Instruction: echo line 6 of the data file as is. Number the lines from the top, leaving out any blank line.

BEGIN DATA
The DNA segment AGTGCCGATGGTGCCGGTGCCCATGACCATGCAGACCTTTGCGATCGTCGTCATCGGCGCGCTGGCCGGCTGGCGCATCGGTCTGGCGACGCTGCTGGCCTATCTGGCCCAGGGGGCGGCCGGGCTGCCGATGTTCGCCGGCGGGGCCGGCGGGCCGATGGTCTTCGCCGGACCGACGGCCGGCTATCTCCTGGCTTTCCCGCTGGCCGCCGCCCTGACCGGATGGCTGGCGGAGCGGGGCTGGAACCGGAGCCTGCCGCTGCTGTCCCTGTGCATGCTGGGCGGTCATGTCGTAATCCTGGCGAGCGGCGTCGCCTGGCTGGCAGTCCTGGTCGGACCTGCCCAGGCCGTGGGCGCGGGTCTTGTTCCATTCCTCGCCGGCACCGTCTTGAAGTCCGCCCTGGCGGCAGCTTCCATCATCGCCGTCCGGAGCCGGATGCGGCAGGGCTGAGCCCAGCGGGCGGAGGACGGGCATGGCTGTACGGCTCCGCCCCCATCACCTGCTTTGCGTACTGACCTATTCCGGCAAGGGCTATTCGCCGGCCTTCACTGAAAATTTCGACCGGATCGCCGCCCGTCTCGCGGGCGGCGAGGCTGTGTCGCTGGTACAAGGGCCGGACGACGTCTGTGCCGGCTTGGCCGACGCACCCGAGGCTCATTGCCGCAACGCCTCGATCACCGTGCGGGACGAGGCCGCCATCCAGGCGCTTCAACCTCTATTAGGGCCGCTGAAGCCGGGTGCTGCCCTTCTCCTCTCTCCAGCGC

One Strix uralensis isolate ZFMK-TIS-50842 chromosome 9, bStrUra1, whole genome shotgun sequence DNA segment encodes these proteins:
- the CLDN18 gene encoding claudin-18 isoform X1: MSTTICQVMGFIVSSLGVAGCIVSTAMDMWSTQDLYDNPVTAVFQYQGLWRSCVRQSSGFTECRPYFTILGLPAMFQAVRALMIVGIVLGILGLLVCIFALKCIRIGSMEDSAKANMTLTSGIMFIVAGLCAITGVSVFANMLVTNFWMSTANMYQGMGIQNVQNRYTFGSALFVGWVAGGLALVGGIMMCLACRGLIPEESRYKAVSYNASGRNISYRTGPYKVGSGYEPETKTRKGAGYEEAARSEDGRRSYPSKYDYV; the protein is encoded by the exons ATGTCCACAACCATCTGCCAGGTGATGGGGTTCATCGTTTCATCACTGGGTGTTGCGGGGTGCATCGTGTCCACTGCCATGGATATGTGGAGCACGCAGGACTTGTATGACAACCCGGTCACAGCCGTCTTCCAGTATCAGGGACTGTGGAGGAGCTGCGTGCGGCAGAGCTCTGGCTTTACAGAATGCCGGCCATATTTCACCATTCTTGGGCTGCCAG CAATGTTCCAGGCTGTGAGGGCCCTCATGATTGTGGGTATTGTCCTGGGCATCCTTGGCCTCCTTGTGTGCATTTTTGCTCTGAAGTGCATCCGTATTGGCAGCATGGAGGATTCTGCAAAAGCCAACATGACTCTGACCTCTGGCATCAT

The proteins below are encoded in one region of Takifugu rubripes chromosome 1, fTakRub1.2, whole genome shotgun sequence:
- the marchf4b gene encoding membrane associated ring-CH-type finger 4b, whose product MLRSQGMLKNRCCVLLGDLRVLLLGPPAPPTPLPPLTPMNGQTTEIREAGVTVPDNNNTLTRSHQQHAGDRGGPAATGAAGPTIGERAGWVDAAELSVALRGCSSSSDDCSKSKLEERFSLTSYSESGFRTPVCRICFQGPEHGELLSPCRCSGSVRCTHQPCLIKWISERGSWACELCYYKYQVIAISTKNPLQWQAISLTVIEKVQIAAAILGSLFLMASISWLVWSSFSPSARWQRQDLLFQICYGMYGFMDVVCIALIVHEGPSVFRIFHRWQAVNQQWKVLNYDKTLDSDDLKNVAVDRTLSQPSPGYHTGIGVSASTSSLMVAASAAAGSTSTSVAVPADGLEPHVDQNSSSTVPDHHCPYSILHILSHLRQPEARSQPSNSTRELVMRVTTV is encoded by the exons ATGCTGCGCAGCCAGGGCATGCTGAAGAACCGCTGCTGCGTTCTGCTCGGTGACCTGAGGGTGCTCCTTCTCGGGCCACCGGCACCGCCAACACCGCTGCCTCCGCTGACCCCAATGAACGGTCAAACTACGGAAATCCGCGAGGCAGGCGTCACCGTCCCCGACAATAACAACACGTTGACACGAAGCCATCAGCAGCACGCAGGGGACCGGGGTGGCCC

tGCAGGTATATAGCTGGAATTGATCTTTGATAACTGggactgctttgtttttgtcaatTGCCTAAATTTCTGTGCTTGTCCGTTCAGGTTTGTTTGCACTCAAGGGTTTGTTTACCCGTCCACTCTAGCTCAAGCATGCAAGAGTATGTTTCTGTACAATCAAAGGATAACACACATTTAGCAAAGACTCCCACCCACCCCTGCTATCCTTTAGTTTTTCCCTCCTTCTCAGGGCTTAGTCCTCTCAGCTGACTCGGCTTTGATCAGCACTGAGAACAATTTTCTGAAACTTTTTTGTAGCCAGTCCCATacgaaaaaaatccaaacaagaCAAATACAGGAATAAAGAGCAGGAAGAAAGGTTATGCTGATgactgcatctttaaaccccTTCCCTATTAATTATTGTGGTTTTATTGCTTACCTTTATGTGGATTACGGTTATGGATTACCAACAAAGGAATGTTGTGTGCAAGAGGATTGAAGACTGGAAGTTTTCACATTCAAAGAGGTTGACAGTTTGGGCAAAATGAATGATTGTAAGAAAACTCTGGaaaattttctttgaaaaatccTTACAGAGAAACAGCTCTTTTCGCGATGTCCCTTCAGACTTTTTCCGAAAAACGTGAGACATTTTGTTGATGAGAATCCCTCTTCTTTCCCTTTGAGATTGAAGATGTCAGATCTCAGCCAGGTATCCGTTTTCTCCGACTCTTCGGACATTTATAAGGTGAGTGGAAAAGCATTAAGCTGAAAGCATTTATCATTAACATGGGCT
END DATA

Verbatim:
tGCAGGTATATAGCTGGAATTGATCTTTGATAACTGggactgctttgtttttgtcaatTGCCTAAATTTCTGTGCTTGTCCGTTCAGGTTTGTTTGCACTCAAGGGTTTGTTTACCCGTCCACTCTAGCTCAAGCATGCAAGAGTATGTTTCTGTACAATCAAAGGATAACACACATTTAGCAAAGACTCCCACCCACCCCTGCTATCCTTTAGTTTTTCCCTCCTTCTCAGGGCTTAGTCCTCTCAGCTGACTCGGCTTTGATCAGCACTGAGAACAATTTTCTGAAACTTTTTTGTAGCCAGTCCCATacgaaaaaaatccaaacaagaCAAATACAGGAATAAAGAGCAGGAAGAAAGGTTATGCTGATgactgcatctttaaaccccTTCCCTATTAATTATTGTGGTTTTATTGCTTACCTTTATGTGGATTACGGTTATGGATTACCAACAAAGGAATGTTGTGTGCAAGAGGATTGAAGACTGGAAGTTTTCACATTCAAAGAGGTTGACAGTTTGGGCAAAATGAATGATTGTAAGAAAACTCTGGaaaattttctttgaaaaatccTTACAGAGAAACAGCTCTTTTCGCGATGTCCCTTCAGACTTTTTCCGAAAAACGTGAGACATTTTGTTGATGAGAATCCCTCTTCTTTCCCTTTGAGATTGAAGATGTCAGATCTCAGCCAGGTATCCGTTTTCTCCGACTCTTCGGACATTTATAAGGTGAGTGGAAAAGCATTAAGCTGAAAGCATTTATCATTAACATGGGCT